If you're pregnant and COVID-19 positive, here's some reassuring news: There's little indication that you'll transfer COVID-19 on to your newborn after she's born, provided you obey all the basic safety precautions, like using a mask when breastfeeding and sleeping at least 6 feet apart while rooming-in, according to a new study.
Researchers at Columbia University Irving Medical Center in New York City examined 101 babies born to COVID-19-positive moms at the height of the outbreak. After birth, nearly all moms wanted to breastfeed their babies and were told to wear a mask to do so and to wash their breasts and hands with soap and water. Three-quarters of the moms lived in the same room as their child, and the infant was placed 6 feet apart in a protective crib.
Only two of the newborns tested positive for COVID-19 and did not exhibit any symptoms of the disease (including when the researchers followed up with them two weeks later). Why the newborns contracted, the disease isn't clear.
Based on the results, the research authors suggested in JAMA Pediatrics that if good hygiene and distance measures are taken, there is no indication that COVID-19 is transferred from moms to their newborns.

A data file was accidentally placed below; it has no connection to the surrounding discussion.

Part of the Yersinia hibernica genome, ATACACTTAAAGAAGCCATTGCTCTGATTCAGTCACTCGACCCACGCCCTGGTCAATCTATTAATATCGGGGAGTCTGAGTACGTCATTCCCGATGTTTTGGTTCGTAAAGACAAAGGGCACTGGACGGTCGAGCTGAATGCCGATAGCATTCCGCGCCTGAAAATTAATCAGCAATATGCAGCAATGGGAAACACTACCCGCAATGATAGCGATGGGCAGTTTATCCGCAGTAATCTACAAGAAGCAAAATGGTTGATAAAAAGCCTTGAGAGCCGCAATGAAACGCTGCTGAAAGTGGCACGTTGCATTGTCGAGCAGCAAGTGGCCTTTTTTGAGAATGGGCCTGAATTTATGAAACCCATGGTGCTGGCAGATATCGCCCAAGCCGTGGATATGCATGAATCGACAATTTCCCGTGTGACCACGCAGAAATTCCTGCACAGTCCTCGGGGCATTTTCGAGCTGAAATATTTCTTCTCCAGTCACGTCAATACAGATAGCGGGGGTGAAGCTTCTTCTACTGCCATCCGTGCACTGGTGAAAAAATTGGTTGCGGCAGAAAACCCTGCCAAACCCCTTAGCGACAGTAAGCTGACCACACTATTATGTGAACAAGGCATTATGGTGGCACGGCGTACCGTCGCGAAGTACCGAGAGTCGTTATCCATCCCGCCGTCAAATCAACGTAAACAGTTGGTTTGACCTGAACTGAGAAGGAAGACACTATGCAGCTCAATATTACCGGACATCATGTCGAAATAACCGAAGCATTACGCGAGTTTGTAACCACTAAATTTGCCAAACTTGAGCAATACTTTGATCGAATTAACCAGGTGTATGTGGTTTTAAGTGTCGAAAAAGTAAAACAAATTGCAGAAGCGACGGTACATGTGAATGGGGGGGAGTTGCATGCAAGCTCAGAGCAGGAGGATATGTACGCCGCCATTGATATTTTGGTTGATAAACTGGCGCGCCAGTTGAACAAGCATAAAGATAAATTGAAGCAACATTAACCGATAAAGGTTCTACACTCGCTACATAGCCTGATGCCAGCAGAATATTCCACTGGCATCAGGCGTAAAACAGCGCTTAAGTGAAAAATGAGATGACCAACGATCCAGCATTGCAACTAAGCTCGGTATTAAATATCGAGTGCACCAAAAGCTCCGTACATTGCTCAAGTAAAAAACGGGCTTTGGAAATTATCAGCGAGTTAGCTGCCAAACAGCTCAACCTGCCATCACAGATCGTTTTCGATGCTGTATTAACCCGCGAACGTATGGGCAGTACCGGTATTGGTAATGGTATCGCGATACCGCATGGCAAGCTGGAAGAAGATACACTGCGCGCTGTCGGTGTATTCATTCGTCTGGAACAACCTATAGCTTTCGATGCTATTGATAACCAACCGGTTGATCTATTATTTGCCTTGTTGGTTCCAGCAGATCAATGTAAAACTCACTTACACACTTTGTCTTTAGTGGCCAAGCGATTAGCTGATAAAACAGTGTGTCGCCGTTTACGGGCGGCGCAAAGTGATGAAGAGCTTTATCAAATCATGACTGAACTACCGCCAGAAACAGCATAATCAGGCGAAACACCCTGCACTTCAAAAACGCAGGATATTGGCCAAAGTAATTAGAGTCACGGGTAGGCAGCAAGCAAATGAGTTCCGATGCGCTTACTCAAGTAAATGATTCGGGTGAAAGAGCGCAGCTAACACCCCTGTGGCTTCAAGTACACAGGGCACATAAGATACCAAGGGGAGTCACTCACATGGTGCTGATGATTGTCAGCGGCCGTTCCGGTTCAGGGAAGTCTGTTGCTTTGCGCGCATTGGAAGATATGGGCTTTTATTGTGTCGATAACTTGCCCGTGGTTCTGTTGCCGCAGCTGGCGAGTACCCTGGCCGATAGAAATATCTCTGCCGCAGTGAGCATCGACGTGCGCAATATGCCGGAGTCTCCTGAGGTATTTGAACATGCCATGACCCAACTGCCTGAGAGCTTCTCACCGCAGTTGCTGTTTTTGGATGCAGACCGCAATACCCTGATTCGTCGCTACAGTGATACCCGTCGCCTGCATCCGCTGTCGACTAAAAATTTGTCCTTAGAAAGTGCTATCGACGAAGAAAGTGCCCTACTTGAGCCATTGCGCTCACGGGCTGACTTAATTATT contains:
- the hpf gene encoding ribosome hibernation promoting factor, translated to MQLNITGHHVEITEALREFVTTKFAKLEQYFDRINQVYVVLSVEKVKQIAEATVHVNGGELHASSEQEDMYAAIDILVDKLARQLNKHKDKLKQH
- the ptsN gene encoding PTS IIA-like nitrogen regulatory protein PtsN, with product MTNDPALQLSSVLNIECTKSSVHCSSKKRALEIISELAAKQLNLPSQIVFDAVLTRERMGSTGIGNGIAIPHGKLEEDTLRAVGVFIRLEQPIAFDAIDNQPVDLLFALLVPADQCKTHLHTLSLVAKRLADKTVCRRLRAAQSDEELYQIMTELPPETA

Guidance and procedures have changed since the onset of the pandemic on what to do when a woman with COVID-19 gives birth. At first, the knowledge of the disease and dissemination by physicians was limited, and some pediatric organizations and clinics advised that newborns be isolated for up to a week from their mothers. This is evolving as evidence continues to grow that these separations may not be appropriate and also because health care professionals understand the value of skin-to-skin contact and post-birth breastfeeding.
For example, the American College of Obstetricians and Gynecology now says that separation can be necessary occasionally but encourages a method of "shared decision-making" involving the patient, relatives, and clinical staff.
Upon pregnancy, skin-to-skin contact helps a mom and her baby bond and is good for the development of an infant. For both the mom and the baby, breastfeeding is often very helpful and is ideally instigated shortly after birth. Breast milk may also produce antibodies that, according to the researchers, may help combat the coronavirus.
"Our findings should reassure expectant mothers with COVID-19 that basic infection-control measures during and after childbirth - such as wearing a mask and engaging in breast and hand hygiene when holding or breastfeeding a baby - protected newborns from infection in this series," the study's lead author, Cynthia Gyamfi-Bannerman, said in a statement.